if (!fallbackOccurred(z)) { action(z); true } else false
}
}
/** A few handy operations which leverage the extra bit of information
* available in partial functions. Examples:
* {{{
* import PartialFunction._
*
* def strangeConditional(other: Any): Boolean = cond(other) {
* case x: String if x == "abc" || x == "def" => true
* case x: Int => true
* }
* def onlyInt(v: Any): Option[Int] = condOpt(v) { case x: Int => x }
* }}}
*
* @author Paul Phillips
* @since 2.8
*/
object PartialFunction {
/** Composite function produced by `PartialFunction#orElse` method
*/
private class OrElse[-A, +B] (f1: PartialFunction[A, B], f2: PartialFunction[A, B]) extends PartialFunction[A, B] {
def isDefinedAt(x: A) = f1.isDefinedAt(x) || f2.isDefinedAt(x)
def apply(x: A): B = f1.applyOrElse(x, f2)
override def applyOrElse[A1 <: A, B1 >: B](x: A1, default: A1 => B1): B1 = {
val z = f1.applyOrElse(x, checkFallback[B])
if (!fallbackOccurred(z)) z else f2.applyOrElse(x, default)
}
override def orElse[A1 <: A, B1 >: B](that: PartialFunction[A1, B1]) =
new OrElse[A1, B1] (f1, f2 orElse that)
override def andThen[C](k: B => C) =
new OrElse[A, C] (f1 andThen k, f2 andThen k)
}
/** Composite function produced by `PartialFunction#andThen` method
*/
private class AndThen[-A, B, +C] (pf: PartialFunction[A, B], k: B => C) extends PartialFunction[A, C] {
def isDefinedAt(x: A) = pf.isDefinedAt(x)
def apply(x: A): C = k(pf(x))
override def applyOrElse[A1 <: A, C1 >: C](x: A1, default: A1 => C1): C1 = {
val z = pf.applyOrElse(x, checkFallback[B])
if (!fallbackOccurred(z)) k(z) else default(x)
}
}
/** To implement patterns like {{{ if(pf isDefinedAt x) f1(pf(x)) else f2(x) }}} efficiently
* the following trick is used:
*
* To avoid double evaluation of pattern matchers & guards `applyOrElse` method is used here
* instead of `isDefinedAt`/`apply` pair.
*
* After call to `applyOrElse` we need both the function result it returned and
* the fact if the function's argument was contained in its domain. The only degree of freedom we have here
* to achieve this goal is tweaking with the continuation argument (`default`) of `applyOrElse` method.
* The obvious way is to throw an exception from `default` function and to catch it after
* calling `applyOrElse` but I consider this somewhat inefficient.
*
* I know only one way how you can do this task efficiently: `default` function should return unique marker object
* which never may be returned by any other (regular/partial) function. This way after calling `applyOrElse` you need
* just one reference comparison to distinguish if `pf isDefined x` or not.
*
* This correctly interacts with specialization as return type of `applyOrElse`
* (which is parameterized upper bound) can never be specialized.
*
* Here `fallback_pf` is used as both unique marker object and special fallback function that returns it.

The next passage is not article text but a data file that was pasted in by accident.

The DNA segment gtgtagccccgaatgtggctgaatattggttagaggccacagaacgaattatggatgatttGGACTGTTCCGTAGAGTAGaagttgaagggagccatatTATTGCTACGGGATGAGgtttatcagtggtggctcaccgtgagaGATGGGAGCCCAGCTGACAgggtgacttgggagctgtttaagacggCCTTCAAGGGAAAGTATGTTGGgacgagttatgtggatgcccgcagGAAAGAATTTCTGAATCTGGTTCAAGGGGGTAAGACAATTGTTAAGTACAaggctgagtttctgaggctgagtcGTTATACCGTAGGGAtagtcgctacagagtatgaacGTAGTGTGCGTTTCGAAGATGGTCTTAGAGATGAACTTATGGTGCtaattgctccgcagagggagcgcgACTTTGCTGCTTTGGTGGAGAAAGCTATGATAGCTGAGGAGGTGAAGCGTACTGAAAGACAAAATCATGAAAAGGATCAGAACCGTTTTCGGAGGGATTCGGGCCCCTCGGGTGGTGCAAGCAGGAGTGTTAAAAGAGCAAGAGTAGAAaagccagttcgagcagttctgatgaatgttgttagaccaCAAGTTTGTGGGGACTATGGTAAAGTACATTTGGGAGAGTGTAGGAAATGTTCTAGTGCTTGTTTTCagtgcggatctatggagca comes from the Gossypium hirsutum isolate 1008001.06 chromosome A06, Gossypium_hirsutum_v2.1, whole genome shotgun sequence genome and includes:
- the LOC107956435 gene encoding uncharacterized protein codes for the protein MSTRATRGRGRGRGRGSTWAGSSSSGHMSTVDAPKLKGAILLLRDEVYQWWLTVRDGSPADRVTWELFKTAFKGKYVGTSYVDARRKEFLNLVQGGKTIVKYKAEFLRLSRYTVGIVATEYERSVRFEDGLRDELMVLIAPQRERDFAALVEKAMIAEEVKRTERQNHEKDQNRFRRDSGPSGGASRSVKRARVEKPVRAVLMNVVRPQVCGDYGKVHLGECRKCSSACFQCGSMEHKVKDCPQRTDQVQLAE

*/
private[this] val fallback_pf: PartialFunction[Any, Any] = { case _ => fallback_pf }
private def checkFallback[B] = fallback_pf.asInstanceOf[PartialFunction[Any, B]]
private def fallbackOccurred[B](x: B) = (fallback_pf eq x.asInstanceOf[AnyRef])
private class Lifted[-A, +B] (val pf: PartialFunction[A, B])
extends scala.runtime.AbstractFunction1[A, Option[B]] {
def apply(x: A): Option[B] = {
val z = pf.applyOrElse(x, checkFallback[B])
if (!fallbackOccurred(z)) Some(z) else None
}
}
private class Unlifted[A, B] (f: A => Option[B]) extends scala.runtime.AbstractPartialFunction[A, B] {
def isDefinedAt(x: A): Boolean = f(x).isDefined
override def applyOrElse[A1 <: A, B1 >: B](x: A1, default: A1 => B1): B1 = {
val z = f(x)
if (!z.isEmpty) z.get else default(x)
}
override def lift = f
}
private[scala] def unlifted[A, B](f: A => Option[B]): PartialFunction[A, B] = f match {
case lf: Lifted[A, B] => lf.pf
case ff => new Unlifted(ff)
}
/** Converts ordinary function to partial one
* @since 2.10
*/
def apply[A, B](f: A => B): PartialFunction[A, B] = { case x => f(x) }
private[this] val constFalse: Any => Boolean = { _ => false}
private[this] val empty_pf: PartialFunction[Any, Nothing] = new PartialFunction[Any, Nothing] {
def isDefinedAt(x: Any) = false
def apply(x: Any) = throw new MatchError(x)
override def orElse[A1, B1](that: PartialFunction[A1, B1]) = that
override def andThen[C](k: Nothing => C) = this
override val lift = (x: Any) => None
override def runWith[U](action: Nothing => U) = constFalse
}
/** The partial function with empty domain.
* Any attempt to invoke empty partial function leads to throwing [[scala.MatchError]] exception.
* @since 2.10
*/
def empty[A, B] : PartialFunction[A, B] = empty_pf
/** Creates a Boolean test based on a value and a partial function.
* It behaves like a 'match' statement with an implied 'case _ => false'
* following the supplied cases.
*
* @param x the value to test
* @param pf the partial function
* @return true, iff `x` is in the domain of `pf` and `pf(x) == true`.
*/
def cond[T](x: T)(pf: PartialFunction[T, Boolean]): Boolean = pf.applyOrElse(x, constFalse)
/** Transforms a PartialFunction[T, U] `pf` into Function1[T, Option[U]] `f`
* whose result is `Some(x)` if the argument is in `pf`'s domain and `None`
* otherwise, and applies it to the value `x`. In effect, it is a
* `'''match'''` statement which wraps all case results in `Some(_)` and
* adds `'''case''' _ => None` to the end.
*
* @param x the value to test
* @param pf the PartialFunction[T, U]
* @return `Some(pf(x))` if `pf isDefinedAt x`, `None` otherwise.
*/
def condOpt[T,U](x: T)(pf: PartialFunction[T, U]): Option[U] = pf.lift(x)
}